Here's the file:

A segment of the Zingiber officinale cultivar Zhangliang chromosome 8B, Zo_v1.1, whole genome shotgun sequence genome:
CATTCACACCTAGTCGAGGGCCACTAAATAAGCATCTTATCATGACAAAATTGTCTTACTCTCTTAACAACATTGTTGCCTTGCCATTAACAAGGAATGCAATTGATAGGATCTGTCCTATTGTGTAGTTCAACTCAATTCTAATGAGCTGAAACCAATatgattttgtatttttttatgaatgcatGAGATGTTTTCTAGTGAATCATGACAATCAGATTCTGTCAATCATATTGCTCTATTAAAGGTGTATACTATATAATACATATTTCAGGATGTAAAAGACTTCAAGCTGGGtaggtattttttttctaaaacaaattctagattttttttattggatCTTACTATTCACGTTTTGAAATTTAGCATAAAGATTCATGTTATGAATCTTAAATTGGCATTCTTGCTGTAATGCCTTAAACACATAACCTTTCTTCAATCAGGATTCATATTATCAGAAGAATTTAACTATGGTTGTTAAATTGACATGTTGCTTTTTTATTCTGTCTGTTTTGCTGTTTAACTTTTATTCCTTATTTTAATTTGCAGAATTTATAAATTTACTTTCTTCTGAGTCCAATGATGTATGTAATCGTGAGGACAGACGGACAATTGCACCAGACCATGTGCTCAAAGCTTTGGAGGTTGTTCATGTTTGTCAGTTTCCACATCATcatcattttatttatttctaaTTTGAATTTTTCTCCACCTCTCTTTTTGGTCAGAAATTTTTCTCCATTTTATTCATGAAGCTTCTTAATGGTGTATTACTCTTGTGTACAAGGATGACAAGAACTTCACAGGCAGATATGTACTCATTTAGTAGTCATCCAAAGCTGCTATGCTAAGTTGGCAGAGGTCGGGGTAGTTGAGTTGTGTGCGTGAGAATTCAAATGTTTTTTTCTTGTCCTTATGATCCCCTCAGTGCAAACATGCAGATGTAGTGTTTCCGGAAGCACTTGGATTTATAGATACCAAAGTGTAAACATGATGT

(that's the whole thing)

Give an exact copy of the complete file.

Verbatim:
A segment of the Zingiber officinale cultivar Zhangliang chromosome 8B, Zo_v1.1, whole genome shotgun sequence genome:
CATTCACACCTAGTCGAGGGCCACTAAATAAGCATCTTATCATGACAAAATTGTCTTACTCTCTTAACAACATTGTTGCCTTGCCATTAACAAGGAATGCAATTGATAGGATCTGTCCTATTGTGTAGTTCAACTCAATTCTAATGAGCTGAAACCAATatgattttgtatttttttatgaatgcatGAGATGTTTTCTAGTGAATCATGACAATCAGATTCTGTCAATCATATTGCTCTATTAAAGGTGTATACTATATAATACATATTTCAGGATGTAAAAGACTTCAAGCTGGGtaggtattttttttctaaaacaaattctagattttttttattggatCTTACTATTCACGTTTTGAAATTTAGCATAAAGATTCATGTTATGAATCTTAAATTGGCATTCTTGCTGTAATGCCTTAAACACATAACCTTTCTTCAATCAGGATTCATATTATCAGAAGAATTTAACTATGGTTGTTAAATTGACATGTTGCTTTTTTATTCTGTCTGTTTTGCTGTTTAACTTTTATTCCTTATTTTAATTTGCAGAATTTATAAATTTACTTTCTTCTGAGTCCAATGATGTATGTAATCGTGAGGACAGACGGACAATTGCACCAGACCATGTGCTCAAAGCTTTGGAGGTTGTTCATGTTTGTCAGTTTCCACATCATcatcattttatttatttctaaTTTGAATTTTTCTCCACCTCTCTTTTTGGTCAGAAATTTTTCTCCATTTTATTCATGAAGCTTCTTAATGGTGTATTACTCTTGTGTACAAGGATGACAAGAACTTCACAGGCAGATATGTACTCATTTAGTAGTCATCCAAAGCTGCTATGCTAAGTTGGCAGAGGTCGGGGTAGTTGAGTTGTGTGCGTGAGAATTCAAATGTTTTTTTCTTGTCCTTATGATCCCCTCAGTGCAAACATGCAGATGTAGTGTTTCCGGAAGCACTTGGATTTATAGATACCAAAGTGTAAACATGATGT